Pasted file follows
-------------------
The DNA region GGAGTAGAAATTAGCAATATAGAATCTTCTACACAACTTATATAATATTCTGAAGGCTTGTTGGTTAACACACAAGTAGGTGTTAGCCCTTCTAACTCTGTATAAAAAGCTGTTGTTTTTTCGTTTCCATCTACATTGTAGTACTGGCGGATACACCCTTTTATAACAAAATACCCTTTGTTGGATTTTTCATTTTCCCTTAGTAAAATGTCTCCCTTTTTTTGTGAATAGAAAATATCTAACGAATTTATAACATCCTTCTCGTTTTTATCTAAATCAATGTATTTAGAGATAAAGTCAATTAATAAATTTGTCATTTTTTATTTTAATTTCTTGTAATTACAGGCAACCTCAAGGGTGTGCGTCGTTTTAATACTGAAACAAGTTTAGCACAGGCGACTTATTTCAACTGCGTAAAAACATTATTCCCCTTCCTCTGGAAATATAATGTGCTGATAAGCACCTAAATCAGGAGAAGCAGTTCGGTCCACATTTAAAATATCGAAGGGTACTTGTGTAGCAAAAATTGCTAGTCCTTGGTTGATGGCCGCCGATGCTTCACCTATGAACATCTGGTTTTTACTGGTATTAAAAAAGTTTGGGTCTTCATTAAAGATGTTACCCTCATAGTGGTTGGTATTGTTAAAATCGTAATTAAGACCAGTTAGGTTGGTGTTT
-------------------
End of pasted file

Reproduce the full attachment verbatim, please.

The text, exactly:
The DNA region GGAGTAGAAATTAGCAATATAGAATCTTCTACACAACTTATATAATATTCTGAAGGCTTGTTGGTTAACACACAAGTAGGTGTTAGCCCTTCTAACTCTGTATAAAAAGCTGTTGTTTTTTCGTTTCCATCTACATTGTAGTACTGGCGGATACACCCTTTTATAACAAAATACCCTTTGTTGGATTTTTCATTTTCCCTTAGTAAAATGTCTCCCTTTTTTTGTGAATAGAAAATATCTAACGAATTTATAACATCCTTCTCGTTTTTATCTAAATCAATGTATTTAGAGATAAAGTCAATTAATAAATTTGTCATTTTTTATTTTAATTTCTTGTAATTACAGGCAACCTCAAGGGTGTGCGTCGTTTTAATACTGAAACAAGTTTAGCACAGGCGACTTATTTCAACTGCGTAAAAACATTATTCCCCTTCCTCTGGAAATATAATGTGCTGATAAGCACCTAAATCAGGAGAAGCAGTTCGGTCCACATTTAAAATATCGAAGGGTACTTGTGTAGCAAAAATTGCTAGTCCTTGGTTGATGGCCGCCGATGCTTCACCTATGAACATCTGGTTTTTACTGGTATTAAAAAAGTTTGGGTCTTCATTAAAGATGTTACCCTCATAGTGGTTGGTATTGTTAAAATCGTAATTAAGACCAGTTAGGTTGGTGTTT